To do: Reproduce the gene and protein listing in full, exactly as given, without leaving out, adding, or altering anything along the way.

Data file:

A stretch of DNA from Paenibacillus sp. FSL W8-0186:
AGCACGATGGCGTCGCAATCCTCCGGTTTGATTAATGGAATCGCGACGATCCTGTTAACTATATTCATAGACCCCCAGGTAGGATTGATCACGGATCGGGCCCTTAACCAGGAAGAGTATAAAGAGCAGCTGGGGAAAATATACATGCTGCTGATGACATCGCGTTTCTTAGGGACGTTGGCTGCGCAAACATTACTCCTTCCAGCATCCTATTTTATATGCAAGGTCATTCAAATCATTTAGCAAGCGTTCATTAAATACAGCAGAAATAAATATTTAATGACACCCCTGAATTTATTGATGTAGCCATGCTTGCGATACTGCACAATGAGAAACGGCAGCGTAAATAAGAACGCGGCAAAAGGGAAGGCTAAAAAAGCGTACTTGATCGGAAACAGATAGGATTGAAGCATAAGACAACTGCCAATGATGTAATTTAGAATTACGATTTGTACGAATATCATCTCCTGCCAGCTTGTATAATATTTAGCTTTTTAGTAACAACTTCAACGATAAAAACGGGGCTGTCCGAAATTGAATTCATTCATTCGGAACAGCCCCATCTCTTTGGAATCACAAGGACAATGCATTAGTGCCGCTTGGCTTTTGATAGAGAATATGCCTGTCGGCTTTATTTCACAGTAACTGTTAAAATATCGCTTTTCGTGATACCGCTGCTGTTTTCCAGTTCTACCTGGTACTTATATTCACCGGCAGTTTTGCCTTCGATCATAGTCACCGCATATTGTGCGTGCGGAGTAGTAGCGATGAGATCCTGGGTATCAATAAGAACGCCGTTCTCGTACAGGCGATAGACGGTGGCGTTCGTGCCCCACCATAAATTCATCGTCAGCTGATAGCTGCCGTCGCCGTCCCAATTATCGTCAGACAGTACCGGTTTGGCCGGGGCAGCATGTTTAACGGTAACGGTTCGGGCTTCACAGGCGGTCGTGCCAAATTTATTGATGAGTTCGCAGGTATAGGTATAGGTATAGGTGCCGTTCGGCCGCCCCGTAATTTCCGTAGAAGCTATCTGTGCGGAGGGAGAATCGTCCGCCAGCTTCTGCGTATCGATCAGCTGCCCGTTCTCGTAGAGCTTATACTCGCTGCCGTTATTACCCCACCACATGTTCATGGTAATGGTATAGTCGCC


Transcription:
A stretch of DNA from Paenibacillus sp. FSL W8-0186:
AGCACGATGGCGTCGCAATCCTCCGGTTTGATTAATGGAATCGCGACGATCCTGTTAACTATATTCATAGACCCCCAGGTAGGATTGATCACGGATCGGGCCCTTAACCAGGAAGAGTATAAAGAGCAGCTGGGGAAAATATACATGCTGCTGATGACATCGCGTTTCTTAGGGACGTTGGCTGCGCAAACATTACTCCTTCCAGCATCCTATTTTATATGCAAGGTCATTCAAATCATTTAGCAAGCGTTCATTAAATACAGCAGAAATAAATATTTAATGACACCCCTGAATTTATTGATGTAGCCATGCTTGCGATACTGCACAATGAGAAACGGCAGCGTAAATAAGAACGCGGCAAAAGGGAAGGCTAAAAAAGCGTACTTGATCGGAAACAGATAGGATTGAAGCATAAGACAACTGCCAATGATGTAATTTAGAATTACGATTTGTACGAATATCATCTCCTGCCAGCTTGTATAATATTTAGCTTTTTAGTAACAACTTCAACGATAAAAACGGGGCTGTCCGAAATTGAATTCATTCATTCGGAACAGCCCCATCTCTTTGGAATCACAAGGACAATGCATTAGTGCCGCTTGGCTTTTGATAGAGAATATGCCTGTCGGCTTTATTTCACAGTAACTGTTAAAATATCGCTTTTCGTGATACCGCTGCTGTTTTCCAGTTCTACCTGGTACTTATATTCACCGGCAGTTTTGCCTTCGATCATAGTCACCGCATATTGTGCGTGCGGAGTAGTAGCGATGAGATCCTGGGTATCAATAAGAACGCCGTTCTCGTACAGGCGATAGACGGTGGCGTTCGTGCCCCACCATAAATTCATCGTCAGCTGATAGCTGCCGTCGCCGTCCCAATTATCGTCAGACAGTACCGGTTTGGCCGGGGCAGCATGTTTAACGGTAACGGTTCGGGCTTCACAGGCGGTCGTGCCAAATTTATTGATGAGTTCGCAGGTATAGGTATAGGTATAGGTGCCGTTCGGCCGCCCCGTAATTTCCGTAGAAGCTATCTGTGCGGAGGGAGAATCGTCCGCCAGCTTCTGCGTATCGATCAGCTGCCCGTTCTCGTAGAGCTTATACTCGCTGCCGTTATTACCCCACCACATGTTCATGGTAATGGTATAGTCGCC